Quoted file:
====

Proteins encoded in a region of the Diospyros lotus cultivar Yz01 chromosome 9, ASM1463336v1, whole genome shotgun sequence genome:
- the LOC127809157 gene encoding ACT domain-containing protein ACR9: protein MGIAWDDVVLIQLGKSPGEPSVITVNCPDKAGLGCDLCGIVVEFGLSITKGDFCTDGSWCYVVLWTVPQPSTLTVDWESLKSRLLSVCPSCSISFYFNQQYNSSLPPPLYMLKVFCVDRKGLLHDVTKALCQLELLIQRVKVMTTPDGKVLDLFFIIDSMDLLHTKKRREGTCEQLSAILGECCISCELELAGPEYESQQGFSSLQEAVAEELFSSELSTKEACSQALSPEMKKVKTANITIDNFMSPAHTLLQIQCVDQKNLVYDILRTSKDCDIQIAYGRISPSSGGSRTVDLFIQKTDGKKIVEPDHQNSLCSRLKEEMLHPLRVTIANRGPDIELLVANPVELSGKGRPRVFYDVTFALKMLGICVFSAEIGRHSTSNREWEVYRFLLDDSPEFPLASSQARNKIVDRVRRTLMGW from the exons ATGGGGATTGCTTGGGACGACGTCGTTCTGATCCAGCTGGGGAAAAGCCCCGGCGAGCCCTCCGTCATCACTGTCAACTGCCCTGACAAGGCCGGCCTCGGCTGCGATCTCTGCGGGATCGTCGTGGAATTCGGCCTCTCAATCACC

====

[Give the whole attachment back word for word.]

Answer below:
Proteins encoded in a region of the Diospyros lotus cultivar Yz01 chromosome 9, ASM1463336v1, whole genome shotgun sequence genome:
- the LOC127809157 gene encoding ACT domain-containing protein ACR9: protein MGIAWDDVVLIQLGKSPGEPSVITVNCPDKAGLGCDLCGIVVEFGLSITKGDFCTDGSWCYVVLWTVPQPSTLTVDWESLKSRLLSVCPSCSISFYFNQQYNSSLPPPLYMLKVFCVDRKGLLHDVTKALCQLELLIQRVKVMTTPDGKVLDLFFIIDSMDLLHTKKRREGTCEQLSAILGECCISCELELAGPEYESQQGFSSLQEAVAEELFSSELSTKEACSQALSPEMKKVKTANITIDNFMSPAHTLLQIQCVDQKNLVYDILRTSKDCDIQIAYGRISPSSGGSRTVDLFIQKTDGKKIVEPDHQNSLCSRLKEEMLHPLRVTIANRGPDIELLVANPVELSGKGRPRVFYDVTFALKMLGICVFSAEIGRHSTSNREWEVYRFLLDDSPEFPLASSQARNKIVDRVRRTLMGW from the exons ATGGGGATTGCTTGGGACGACGTCGTTCTGATCCAGCTGGGGAAAAGCCCCGGCGAGCCCTCCGTCATCACTGTCAACTGCCCTGACAAGGCCGGCCTCGGCTGCGATCTCTGCGGGATCGTCGTGGAATTCGGCCTCTCAATCACC